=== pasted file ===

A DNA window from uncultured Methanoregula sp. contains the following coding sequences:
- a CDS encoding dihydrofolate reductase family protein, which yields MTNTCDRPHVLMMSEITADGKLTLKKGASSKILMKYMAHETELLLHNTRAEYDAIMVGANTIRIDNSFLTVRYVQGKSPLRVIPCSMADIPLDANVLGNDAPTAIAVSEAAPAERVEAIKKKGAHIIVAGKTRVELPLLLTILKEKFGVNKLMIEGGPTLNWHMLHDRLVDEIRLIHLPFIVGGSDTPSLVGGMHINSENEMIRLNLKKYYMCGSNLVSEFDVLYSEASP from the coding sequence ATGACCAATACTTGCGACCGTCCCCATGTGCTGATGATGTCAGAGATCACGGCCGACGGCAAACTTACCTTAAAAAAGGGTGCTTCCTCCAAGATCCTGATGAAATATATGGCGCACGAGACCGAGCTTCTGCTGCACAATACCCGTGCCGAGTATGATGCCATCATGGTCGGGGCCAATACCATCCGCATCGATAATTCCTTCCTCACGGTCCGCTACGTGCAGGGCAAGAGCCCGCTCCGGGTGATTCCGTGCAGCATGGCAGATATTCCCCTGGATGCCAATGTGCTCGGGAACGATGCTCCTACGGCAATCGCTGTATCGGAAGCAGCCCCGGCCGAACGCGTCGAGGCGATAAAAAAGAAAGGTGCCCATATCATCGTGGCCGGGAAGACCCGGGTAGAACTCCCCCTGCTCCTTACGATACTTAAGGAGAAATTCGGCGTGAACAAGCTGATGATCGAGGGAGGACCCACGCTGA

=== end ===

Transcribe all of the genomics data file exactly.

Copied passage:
A DNA window from uncultured Methanoregula sp. contains the following coding sequences:
- a CDS encoding dihydrofolate reductase family protein, which yields MTNTCDRPHVLMMSEITADGKLTLKKGASSKILMKYMAHETELLLHNTRAEYDAIMVGANTIRIDNSFLTVRYVQGKSPLRVIPCSMADIPLDANVLGNDAPTAIAVSEAAPAERVEAIKKKGAHIIVAGKTRVELPLLLTILKEKFGVNKLMIEGGPTLNWHMLHDRLVDEIRLIHLPFIVGGSDTPSLVGGMHINSENEMIRLNLKKYYMCGSNLVSEFDVLYSEASP from the coding sequence ATGACCAATACTTGCGACCGTCCCCATGTGCTGATGATGTCAGAGATCACGGCCGACGGCAAACTTACCTTAAAAAAGGGTGCTTCCTCCAAGATCCTGATGAAATATATGGCGCACGAGACCGAGCTTCTGCTGCACAATACCCGTGCCGAGTATGATGCCATCATGGTCGGGGCCAATACCATCCGCATCGATAATTCCTTCCTCACGGTCCGCTACGTGCAGGGCAAGAGCCCGCTCCGGGTGATTCCGTGCAGCATGGCAGATATTCCCCTGGATGCCAATGTGCTCGGGAACGATGCTCCTACGGCAATCGCTGTATCGGAAGCAGCCCCGGCCGAACGCGTCGAGGCGATAAAAAAGAAAGGTGCCCATATCATCGTGGCCGGGAAGACCCGGGTAGAACTCCCCCTGCTCCTTACGATACTTAAGGAGAAATTCGGCGTGAACAAGCTGATGATCGAGGGAGGACCCACGCTGA